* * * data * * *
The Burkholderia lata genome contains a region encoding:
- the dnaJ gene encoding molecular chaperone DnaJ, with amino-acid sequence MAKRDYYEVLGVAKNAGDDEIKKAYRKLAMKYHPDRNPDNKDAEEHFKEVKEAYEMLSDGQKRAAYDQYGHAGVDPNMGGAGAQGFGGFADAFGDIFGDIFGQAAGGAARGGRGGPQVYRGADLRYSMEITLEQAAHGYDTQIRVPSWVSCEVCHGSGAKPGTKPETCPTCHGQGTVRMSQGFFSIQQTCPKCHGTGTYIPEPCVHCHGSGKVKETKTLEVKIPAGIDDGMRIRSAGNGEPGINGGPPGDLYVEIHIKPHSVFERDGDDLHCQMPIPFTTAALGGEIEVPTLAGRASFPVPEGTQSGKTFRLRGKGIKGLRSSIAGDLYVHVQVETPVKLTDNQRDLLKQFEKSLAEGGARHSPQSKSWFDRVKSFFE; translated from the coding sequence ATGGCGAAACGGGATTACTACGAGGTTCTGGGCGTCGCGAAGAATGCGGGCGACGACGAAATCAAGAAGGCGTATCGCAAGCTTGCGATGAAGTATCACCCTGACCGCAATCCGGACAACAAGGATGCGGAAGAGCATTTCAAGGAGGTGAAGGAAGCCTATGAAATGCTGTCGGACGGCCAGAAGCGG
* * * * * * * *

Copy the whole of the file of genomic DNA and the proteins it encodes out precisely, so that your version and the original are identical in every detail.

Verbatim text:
The Burkholderia lata genome contains a region encoding:
- the dnaJ gene encoding molecular chaperone DnaJ, with amino-acid sequence MAKRDYYEVLGVAKNAGDDEIKKAYRKLAMKYHPDRNPDNKDAEEHFKEVKEAYEMLSDGQKRAAYDQYGHAGVDPNMGGAGAQGFGGFADAFGDIFGDIFGQAAGGAARGGRGGPQVYRGADLRYSMEITLEQAAHGYDTQIRVPSWVSCEVCHGSGAKPGTKPETCPTCHGQGTVRMSQGFFSIQQTCPKCHGTGTYIPEPCVHCHGSGKVKETKTLEVKIPAGIDDGMRIRSAGNGEPGINGGPPGDLYVEIHIKPHSVFERDGDDLHCQMPIPFTTAALGGEIEVPTLAGRASFPVPEGTQSGKTFRLRGKGIKGLRSSIAGDLYVHVQVETPVKLTDNQRDLLKQFEKSLAEGGARHSPQSKSWFDRVKSFFE; translated from the coding sequence ATGGCGAAACGGGATTACTACGAGGTTCTGGGCGTCGCGAAGAATGCGGGCGACGACGAAATCAAGAAGGCGTATCGCAAGCTTGCGATGAAGTATCACCCTGACCGCAATCCGGACAACAAGGATGCGGAAGAGCATTTCAAGGAGGTGAAGGAAGCCTATGAAATGCTGTCGGACGGCCAGAAGCGG